This study examined associations between variables and the intensity of movement-evoked pain. It doesn’t say anything about what factors are causing the differences in pain experienced. Anticipation of pain, just to name an example, may also have had a spell on the intensity of pain felt during a task. In the current study, fear of movement was more associated with dynamic tasks than it was with static ones, so the perceived “threat” of a movement may be involved in the pain experience.
Greater use of mid-range ankle dorsiflexion during walking was associated with less severe movement-evoked pain with both tendon loading and stretching tasks, indicating that limited functional use of ankle dorsiflexion angle is associated with more severe pain. As such, trying to normalize gait may have an impact on pain intensity. It doesn’t necessarily mean that decreased levels of dorsiflexion are a driver of pain. Maybe muscle guarding that limits the range of motion as a response to anticipation of pain is causing the pain to increase.
Achilles tendinopathy is a condition in which pain typically increases with increasing demands, as was shown in this study. Contrastingly, in a study we reviewed a while ago, Sancho et al. (2023) found that pain was not correlated with increasing loads. The conclusion we could draw from this study was that on a group level, pain was not a proxy for loading tasks, and thus, loads could be increased early in the rehabilitation while increasing levels of pain should not be feared.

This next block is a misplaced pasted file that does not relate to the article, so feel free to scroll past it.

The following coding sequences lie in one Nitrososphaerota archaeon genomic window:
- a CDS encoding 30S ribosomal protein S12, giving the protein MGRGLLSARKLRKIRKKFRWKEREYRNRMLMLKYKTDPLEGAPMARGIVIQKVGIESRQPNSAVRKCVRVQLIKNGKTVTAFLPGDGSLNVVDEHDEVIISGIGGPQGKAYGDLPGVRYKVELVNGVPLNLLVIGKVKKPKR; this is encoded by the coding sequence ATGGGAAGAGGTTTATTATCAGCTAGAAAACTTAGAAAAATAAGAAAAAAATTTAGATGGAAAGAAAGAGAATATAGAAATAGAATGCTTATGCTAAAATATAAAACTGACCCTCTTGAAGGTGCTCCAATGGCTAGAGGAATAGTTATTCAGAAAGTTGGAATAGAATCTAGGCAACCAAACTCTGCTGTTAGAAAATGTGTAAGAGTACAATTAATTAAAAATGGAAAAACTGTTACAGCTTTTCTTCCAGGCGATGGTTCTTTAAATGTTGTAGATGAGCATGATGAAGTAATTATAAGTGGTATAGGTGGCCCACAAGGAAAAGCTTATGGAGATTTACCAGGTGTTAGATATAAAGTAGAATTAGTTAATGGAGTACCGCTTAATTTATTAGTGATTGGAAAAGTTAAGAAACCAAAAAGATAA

This study found associations between tendon loading and stretching the Achilles tendon and movement-evoked pain. The pain increased with increasing demands, but biomechanical variables and psychological variables were also incorporated into the increasing levels of pain. It appears thus that interventions should aim to target other components than just easing pain. Fear of movement was associated with pain felt during loading of the Achilles tendon.
Janowski AJ, Post AA, Heredia-Rizo AM, Mosby H, Dao M, Law LF, Bayman EO, Wilken JM, Sluka KA, Chimenti RL. Patterns of movement-evoked pain during tendon loading and stretching tasks in Achilles tendinopathy: A secondary analysis of a randomized controlled trial. Clin Biomech (Bristol, Avon). 2023 Aug 18;109:106073. doi: 10.1016/j.clinbiomech.2023.106073. Epub ahead of print. PMID: 37657267.